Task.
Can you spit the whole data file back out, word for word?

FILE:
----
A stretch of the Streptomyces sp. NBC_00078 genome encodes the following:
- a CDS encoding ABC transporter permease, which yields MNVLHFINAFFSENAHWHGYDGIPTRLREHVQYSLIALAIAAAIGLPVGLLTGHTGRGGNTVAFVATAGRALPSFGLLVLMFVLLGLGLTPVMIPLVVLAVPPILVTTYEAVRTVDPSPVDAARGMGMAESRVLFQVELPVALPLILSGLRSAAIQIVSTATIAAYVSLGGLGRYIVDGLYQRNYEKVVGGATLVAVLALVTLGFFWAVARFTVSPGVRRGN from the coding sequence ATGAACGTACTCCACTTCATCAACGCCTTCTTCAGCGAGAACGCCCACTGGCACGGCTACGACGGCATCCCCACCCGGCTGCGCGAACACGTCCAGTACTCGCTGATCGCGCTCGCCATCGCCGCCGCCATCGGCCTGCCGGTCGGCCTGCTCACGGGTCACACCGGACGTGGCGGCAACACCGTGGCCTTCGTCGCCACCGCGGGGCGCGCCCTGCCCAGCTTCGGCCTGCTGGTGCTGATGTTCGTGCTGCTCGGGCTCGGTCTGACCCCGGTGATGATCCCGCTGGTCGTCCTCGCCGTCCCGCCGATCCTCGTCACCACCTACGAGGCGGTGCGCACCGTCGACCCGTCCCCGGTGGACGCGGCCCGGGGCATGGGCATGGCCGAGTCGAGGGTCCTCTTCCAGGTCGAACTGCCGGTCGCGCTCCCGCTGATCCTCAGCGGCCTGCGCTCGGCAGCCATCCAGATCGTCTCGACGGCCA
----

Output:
A stretch of the Streptomyces sp. NBC_00078 genome encodes the following:
- a CDS encoding ABC transporter permease, which yields MNVLHFINAFFSENAHWHGYDGIPTRLREHVQYSLIALAIAAAIGLPVGLLTGHTGRGGNTVAFVATAGRALPSFGLLVLMFVLLGLGLTPVMIPLVVLAVPPILVTTYEAVRTVDPSPVDAARGMGMAESRVLFQVELPVALPLILSGLRSAAIQIVSTATIAAYVSLGGLGRYIVDGLYQRNYEKVVGGATLVAVLALVTLGFFWAVARFTVSPGVRRGN from the coding sequence ATGAACGTACTCCACTTCATCAACGCCTTCTTCAGCGAGAACGCCCACTGGCACGGCTACGACGGCATCCCCACCCGGCTGCGCGAACACGTCCAGTACTCGCTGATCGCGCTCGCCATCGCCGCCGCCATCGGCCTGCCGGTCGGCCTGCTCACGGGTCACACCGGACGTGGCGGCAACACCGTGGCCTTCGTCGCCACCGCGGGGCGCGCCCTGCCCAGCTTCGGCCTGCTGGTGCTGATGTTCGTGCTGCTCGGGCTCGGTCTGACCCCGGTGATGATCCCGCTGGTCGTCCTCGCCGTCCCGCCGATCCTCGTCACCACCTACGAGGCGGTGCGCACCGTCGACCCGTCCCCGGTGGACGCGGCCCGGGGCATGGGCATGGCCGAGTCGAGGGTCCTCTTCCAGGTCGAACTGCCGGTCGCGCTCCCGCTGATCCTCAGCGGCCTGCGCTCGGCAGCCATCCAGATCGTCTCGACGGCCA